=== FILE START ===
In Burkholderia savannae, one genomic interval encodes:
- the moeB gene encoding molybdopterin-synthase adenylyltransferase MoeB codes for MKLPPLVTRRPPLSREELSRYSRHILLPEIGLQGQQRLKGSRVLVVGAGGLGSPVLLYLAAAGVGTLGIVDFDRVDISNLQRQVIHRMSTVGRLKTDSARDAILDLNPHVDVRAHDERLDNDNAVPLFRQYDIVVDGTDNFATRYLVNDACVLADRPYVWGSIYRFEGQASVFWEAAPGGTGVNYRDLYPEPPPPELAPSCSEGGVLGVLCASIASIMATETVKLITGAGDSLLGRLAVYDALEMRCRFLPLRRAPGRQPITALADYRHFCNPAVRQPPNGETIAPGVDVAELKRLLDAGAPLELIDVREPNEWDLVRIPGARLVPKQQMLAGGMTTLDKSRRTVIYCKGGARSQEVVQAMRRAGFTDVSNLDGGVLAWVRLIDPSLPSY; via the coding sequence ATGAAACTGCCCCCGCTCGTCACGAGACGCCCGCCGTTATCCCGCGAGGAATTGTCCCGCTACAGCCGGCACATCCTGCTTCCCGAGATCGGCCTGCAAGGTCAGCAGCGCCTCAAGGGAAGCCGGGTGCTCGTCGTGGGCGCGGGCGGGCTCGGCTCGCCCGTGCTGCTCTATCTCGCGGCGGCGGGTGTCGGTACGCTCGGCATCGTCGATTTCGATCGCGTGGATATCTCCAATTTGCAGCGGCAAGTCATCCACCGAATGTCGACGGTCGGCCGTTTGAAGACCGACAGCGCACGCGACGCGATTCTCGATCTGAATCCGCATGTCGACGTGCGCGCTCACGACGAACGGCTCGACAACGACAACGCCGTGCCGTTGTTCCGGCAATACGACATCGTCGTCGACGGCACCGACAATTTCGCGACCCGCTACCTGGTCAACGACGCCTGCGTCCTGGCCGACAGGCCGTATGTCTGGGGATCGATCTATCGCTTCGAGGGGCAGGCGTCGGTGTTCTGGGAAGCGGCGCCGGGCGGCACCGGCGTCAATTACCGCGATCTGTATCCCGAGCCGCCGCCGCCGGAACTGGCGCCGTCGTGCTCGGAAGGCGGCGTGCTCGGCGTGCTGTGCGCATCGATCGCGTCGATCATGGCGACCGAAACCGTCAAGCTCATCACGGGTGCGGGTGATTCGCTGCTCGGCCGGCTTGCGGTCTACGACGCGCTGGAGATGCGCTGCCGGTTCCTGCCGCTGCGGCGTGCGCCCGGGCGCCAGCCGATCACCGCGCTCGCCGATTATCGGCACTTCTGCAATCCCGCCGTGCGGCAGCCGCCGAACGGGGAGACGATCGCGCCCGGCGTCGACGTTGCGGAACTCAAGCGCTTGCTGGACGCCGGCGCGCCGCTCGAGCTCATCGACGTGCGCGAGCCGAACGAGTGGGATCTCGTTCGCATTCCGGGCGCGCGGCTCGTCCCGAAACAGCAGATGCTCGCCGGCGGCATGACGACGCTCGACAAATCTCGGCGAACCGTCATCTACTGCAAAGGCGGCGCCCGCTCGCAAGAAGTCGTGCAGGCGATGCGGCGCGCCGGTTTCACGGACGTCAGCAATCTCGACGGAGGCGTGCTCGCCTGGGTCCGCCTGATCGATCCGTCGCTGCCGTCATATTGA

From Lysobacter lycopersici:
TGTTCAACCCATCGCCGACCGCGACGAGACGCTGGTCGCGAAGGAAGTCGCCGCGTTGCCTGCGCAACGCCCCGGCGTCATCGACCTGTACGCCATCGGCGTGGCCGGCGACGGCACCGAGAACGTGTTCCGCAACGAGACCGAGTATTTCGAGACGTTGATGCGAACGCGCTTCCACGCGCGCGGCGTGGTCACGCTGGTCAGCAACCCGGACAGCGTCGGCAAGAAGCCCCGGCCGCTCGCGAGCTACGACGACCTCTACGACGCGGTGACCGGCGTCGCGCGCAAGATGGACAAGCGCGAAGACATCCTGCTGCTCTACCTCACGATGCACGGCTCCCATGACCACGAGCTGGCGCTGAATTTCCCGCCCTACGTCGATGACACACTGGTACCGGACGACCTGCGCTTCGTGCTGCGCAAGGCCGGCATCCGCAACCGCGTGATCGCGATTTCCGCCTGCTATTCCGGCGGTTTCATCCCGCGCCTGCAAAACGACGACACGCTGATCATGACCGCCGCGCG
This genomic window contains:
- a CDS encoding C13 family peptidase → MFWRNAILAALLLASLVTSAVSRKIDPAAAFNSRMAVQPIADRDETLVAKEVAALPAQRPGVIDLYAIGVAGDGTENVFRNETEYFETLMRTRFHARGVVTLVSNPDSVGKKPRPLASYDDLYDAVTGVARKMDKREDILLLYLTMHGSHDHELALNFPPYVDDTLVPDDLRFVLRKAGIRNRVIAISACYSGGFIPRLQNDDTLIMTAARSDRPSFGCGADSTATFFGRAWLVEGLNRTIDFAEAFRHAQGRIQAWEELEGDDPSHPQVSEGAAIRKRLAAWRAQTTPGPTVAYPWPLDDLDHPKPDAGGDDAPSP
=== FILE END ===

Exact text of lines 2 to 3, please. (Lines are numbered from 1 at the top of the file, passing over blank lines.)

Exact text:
- the moeB gene encoding molybdopterin-synthase adenylyltransferase MoeB codes for MKLPPLVTRRPPLSREELSRYSRHILLPEIGLQGQQRLKGSRVLVVGAGGLGSPVLLYLAAAGVGTLGIVDFDRVDISNLQRQVIHRMSTVGRLKTDSARDAILDLNPHVDVRAHDERLDNDNAVPLFRQYDIVVDGTDNFATRYLVNDACVLADRPYVWGSIYRFEGQASVFWEAAPGGTGVNYRDLYPEPPPPELAPSCSEGGVLGVLCASIASIMATETVKLITGAGDSLLGRLAVYDALEMRCRFLPLRRAPGRQPITALADYRHFCNPAVRQPPNGETIAPGVDVAELKRLLDAGAPLELIDVREPNEWDLVRIPGARLVPKQQMLAGGMTTLDKSRRTVIYCKGGARSQEVVQAMRRAGFTDVSNLDGGVLAWVRLIDPSLPSY; via the coding sequence ATGAAACTGCCCCCGCTCGTCACGAGACGCCCGCCGTTATCCCGCGAGGAATTGTCCCGCTACAGCCGGCACATCCTGCTTCCCGAGATCGGCCTGCAAGGTCAGCAGCGCCTCAAGGGAAGCCGGGTGCTCGTCGTGGGCGCGGGCGGGCTCGGCTCGCCCGTGCTGCTCTATCTCGCGGCGGCGGGTGTCGGTACGCTCGGCATCGTCGATTTCGATCGCGTGGATATCTCCAATTTGCAGCGGCAAGTCATCCACCGAATGTCGACGGTCGGCCGTTTGAAGACCGACAGCGCACGCGACGCGATTCTCGATCTGAATCCGCATGTCGACGTGCGCGCTCACGACGAACGGCTCGACAACGACAACGCCGTGCCGTTGTTCCGGCAATACGACATCGTCGTCGACGGCACCGACAATTTCGCGACCCGCTACCTGGTCAACGACGCCTGCGTCCTGGCCGACAGGCCGTATGTCTGGGGATCGATCTATCGCTTCGAGGGGCAGGCGTCGGTGTTCTGGGAAGCGGCGCCGGGCGGCACCGGCGTCAATTACCGCGATCTGTATCCCGAGCCGCCGCCGCCGGAACTGGCGCCGTCGTGCTCGGAAGGCGGCGTGCTCGGCGTGCTGTGCGCATCGATCGCGTCGATCATGGCGACCGAAACCGTCAAGCTCATCACGGGTGCGGGTGATTCGCTGCTCGGCCGGCTTGCGGTCTACGACGCGCTGGAGATGCGCTGCCGGTTCCTGCCGCTGCGGCGTGCGCCCGGGCGCCAGCCGATCACCGCGCTCGCCGATTATCGGCACTTCTGCAATCCCGCCGTGCGGCAGCCGCCGAACGGGGAGACGATCGCGCCCGGCGTCGACGTTGCGGAACTCAAGCGCTTGCTGGACGCCGGCGCGCCGCTCGAGCTCATCGACGTGCGCGAGCCGAACGAGTGGGATCTCGTTCGCATTCCGGGCGCGCGGCTCGTCCCGAAACAGCAGATGCTCGCCGGCGGCATGACGACGCTCGACAAATCTCGGCGAACCGTCATCTACTGCAAAGGCGGCGCCCGCTCGCAAGAAGTCGTGCAGGCGATGCGGCGCGCCGGTTTCACGGACGTCAGCAATCTCGACGGAGGCGTGCTCGCCTGGGTCCGCCTGATCGATCCGTCGCTGCCGTCATATTGA

From Lysobacter lycopersici: